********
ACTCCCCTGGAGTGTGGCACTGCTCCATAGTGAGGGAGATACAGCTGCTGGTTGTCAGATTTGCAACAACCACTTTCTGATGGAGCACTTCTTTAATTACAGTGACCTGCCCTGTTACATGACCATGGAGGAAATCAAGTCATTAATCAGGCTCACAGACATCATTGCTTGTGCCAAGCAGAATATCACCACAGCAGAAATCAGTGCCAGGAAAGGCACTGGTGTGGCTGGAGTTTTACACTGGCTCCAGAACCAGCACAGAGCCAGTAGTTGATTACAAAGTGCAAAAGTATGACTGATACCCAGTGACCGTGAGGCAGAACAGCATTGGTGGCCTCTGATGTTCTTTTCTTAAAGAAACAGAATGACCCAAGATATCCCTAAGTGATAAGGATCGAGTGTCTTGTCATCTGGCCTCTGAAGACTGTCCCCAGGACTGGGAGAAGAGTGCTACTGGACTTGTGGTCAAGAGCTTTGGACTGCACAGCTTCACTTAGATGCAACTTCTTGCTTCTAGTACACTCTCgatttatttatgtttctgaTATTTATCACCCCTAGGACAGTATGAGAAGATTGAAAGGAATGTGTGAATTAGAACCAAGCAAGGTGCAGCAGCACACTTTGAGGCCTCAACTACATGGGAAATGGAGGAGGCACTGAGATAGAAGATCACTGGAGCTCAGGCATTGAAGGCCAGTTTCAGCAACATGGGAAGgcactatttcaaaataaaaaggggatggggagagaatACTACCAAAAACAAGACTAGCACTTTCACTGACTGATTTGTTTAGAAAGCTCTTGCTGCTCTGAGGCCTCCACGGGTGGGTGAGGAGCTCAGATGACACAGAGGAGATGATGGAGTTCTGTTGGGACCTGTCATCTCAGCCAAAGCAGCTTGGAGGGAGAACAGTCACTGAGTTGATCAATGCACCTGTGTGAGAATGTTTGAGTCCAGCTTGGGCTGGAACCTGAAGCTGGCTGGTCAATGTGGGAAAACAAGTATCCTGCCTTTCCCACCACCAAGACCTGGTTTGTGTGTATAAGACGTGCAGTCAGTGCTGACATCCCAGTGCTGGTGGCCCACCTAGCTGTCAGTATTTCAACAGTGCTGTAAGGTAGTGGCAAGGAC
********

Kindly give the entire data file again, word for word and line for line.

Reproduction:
ACTCCCCTGGAGTGTGGCACTGCTCCATAGTGAGGGAGATACAGCTGCTGGTTGTCAGATTTGCAACAACCACTTTCTGATGGAGCACTTCTTTAATTACAGTGACCTGCCCTGTTACATGACCATGGAGGAAATCAAGTCATTAATCAGGCTCACAGACATCATTGCTTGTGCCAAGCAGAATATCACCACAGCAGAAATCAGTGCCAGGAAAGGCACTGGTGTGGCTGGAGTTTTACACTGGCTCCAGAACCAGCACAGAGCCAGTAGTTGATTACAAAGTGCAAAAGTATGACTGATACCCAGTGACCGTGAGGCAGAACAGCATTGGTGGCCTCTGATGTTCTTTTCTTAAAGAAACAGAATGACCCAAGATATCCCTAAGTGATAAGGATCGAGTGTCTTGTCATCTGGCCTCTGAAGACTGTCCCCAGGACTGGGAGAAGAGTGCTACTGGACTTGTGGTCAAGAGCTTTGGACTGCACAGCTTCACTTAGATGCAACTTCTTGCTTCTAGTACACTCTCgatttatttatgtttctgaTATTTATCACCCCTAGGACAGTATGAGAAGATTGAAAGGAATGTGTGAATTAGAACCAAGCAAGGTGCAGCAGCACACTTTGAGGCCTCAACTACATGGGAAATGGAGGAGGCACTGAGATAGAAGATCACTGGAGCTCAGGCATTGAAGGCCAGTTTCAGCAACATGGGAAGgcactatttcaaaataaaaaggggatggggagagaatACTACCAAAAACAAGACTAGCACTTTCACTGACTGATTTGTTTAGAAAGCTCTTGCTGCTCTGAGGCCTCCACGGGTGGGTGAGGAGCTCAGATGACACAGAGGAGATGATGGAGTTCTGTTGGGACCTGTCATCTCAGCCAAAGCAGCTTGGAGGGAGAACAGTCACTGAGTTGATCAATGCACCTGTGTGAGAATGTTTGAGTCCAGCTTGGGCTGGAACCTGAAGCTGGCTGGTCAATGTGGGAAAACAAGTATCCTGCCTTTCCCACCACCAAGACCTGGTTTGTGTGTATAAGACGTGCAGTCAGTGCTGACATCCCAGTGCTGGTGGCCCACCTAGCTGTCAGTATTTCAACAGTGCTGTAAGGTAGTGGCAAGGAC